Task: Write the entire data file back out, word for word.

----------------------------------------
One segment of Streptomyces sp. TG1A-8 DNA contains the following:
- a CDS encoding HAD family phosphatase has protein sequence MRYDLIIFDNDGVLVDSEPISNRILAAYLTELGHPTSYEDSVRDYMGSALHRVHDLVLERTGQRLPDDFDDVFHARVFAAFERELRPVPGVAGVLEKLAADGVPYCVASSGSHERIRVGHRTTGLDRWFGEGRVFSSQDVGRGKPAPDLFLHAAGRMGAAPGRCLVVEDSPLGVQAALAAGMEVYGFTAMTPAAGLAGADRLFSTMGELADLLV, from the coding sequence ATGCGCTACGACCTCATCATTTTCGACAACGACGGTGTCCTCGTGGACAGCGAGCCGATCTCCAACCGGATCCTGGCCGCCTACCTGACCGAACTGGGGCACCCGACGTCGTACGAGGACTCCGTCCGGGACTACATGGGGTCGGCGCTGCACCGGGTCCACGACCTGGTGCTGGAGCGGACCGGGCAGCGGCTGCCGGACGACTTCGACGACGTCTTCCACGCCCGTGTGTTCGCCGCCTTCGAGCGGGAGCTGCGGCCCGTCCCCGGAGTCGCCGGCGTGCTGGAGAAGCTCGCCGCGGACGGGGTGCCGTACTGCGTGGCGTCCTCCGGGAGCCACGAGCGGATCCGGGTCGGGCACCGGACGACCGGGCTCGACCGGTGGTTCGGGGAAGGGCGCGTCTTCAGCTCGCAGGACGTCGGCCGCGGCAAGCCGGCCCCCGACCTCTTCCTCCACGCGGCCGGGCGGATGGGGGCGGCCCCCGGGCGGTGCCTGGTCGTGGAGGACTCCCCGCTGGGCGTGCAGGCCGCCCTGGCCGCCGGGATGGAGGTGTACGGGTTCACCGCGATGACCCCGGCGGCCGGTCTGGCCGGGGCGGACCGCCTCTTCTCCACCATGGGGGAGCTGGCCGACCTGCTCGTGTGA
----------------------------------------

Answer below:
One segment of Streptomyces sp. TG1A-8 DNA contains the following:
- a CDS encoding HAD family phosphatase has protein sequence MRYDLIIFDNDGVLVDSEPISNRILAAYLTELGHPTSYEDSVRDYMGSALHRVHDLVLERTGQRLPDDFDDVFHARVFAAFERELRPVPGVAGVLEKLAADGVPYCVASSGSHERIRVGHRTTGLDRWFGEGRVFSSQDVGRGKPAPDLFLHAAGRMGAAPGRCLVVEDSPLGVQAALAAGMEVYGFTAMTPAAGLAGADRLFSTMGELADLLV, from the coding sequence ATGCGCTACGACCTCATCATTTTCGACAACGACGGTGTCCTCGTGGACAGCGAGCCGATCTCCAACCGGATCCTGGCCGCCTACCTGACCGAACTGGGGCACCCGACGTCGTACGAGGACTCCGTCCGGGACTACATGGGGTCGGCGCTGCACCGGGTCCACGACCTGGTGCTGGAGCGGACCGGGCAGCGGCTGCCGGACGACTTCGACGACGTCTTCCACGCCCGTGTGTTCGCCGCCTTCGAGCGGGAGCTGCGGCCCGTCCCCGGAGTCGCCGGCGTGCTGGAGAAGCTCGCCGCGGACGGGGTGCCGTACTGCGTGGCGTCCTCCGGGAGCCACGAGCGGATCCGGGTCGGGCACCGGACGACCGGGCTCGACCGGTGGTTCGGGGAAGGGCGCGTCTTCAGCTCGCAGGACGTCGGCCGCGGCAAGCCGGCCCCCGACCTCTTCCTCCACGCGGCCGGGCGGATGGGGGCGGCCCCCGGGCGGTGCCTGGTCGTGGAGGACTCCCCGCTGGGCGTGCAGGCCGCCCTGGCCGCCGGGATGGAGGTGTACGGGTTCACCGCGATGACCCCGGCGGCCGGTCTGGCCGGGGCGGACCGCCTCTTCTCCACCATGGGGGAGCTGGCCGACCTGCTCGTGTGA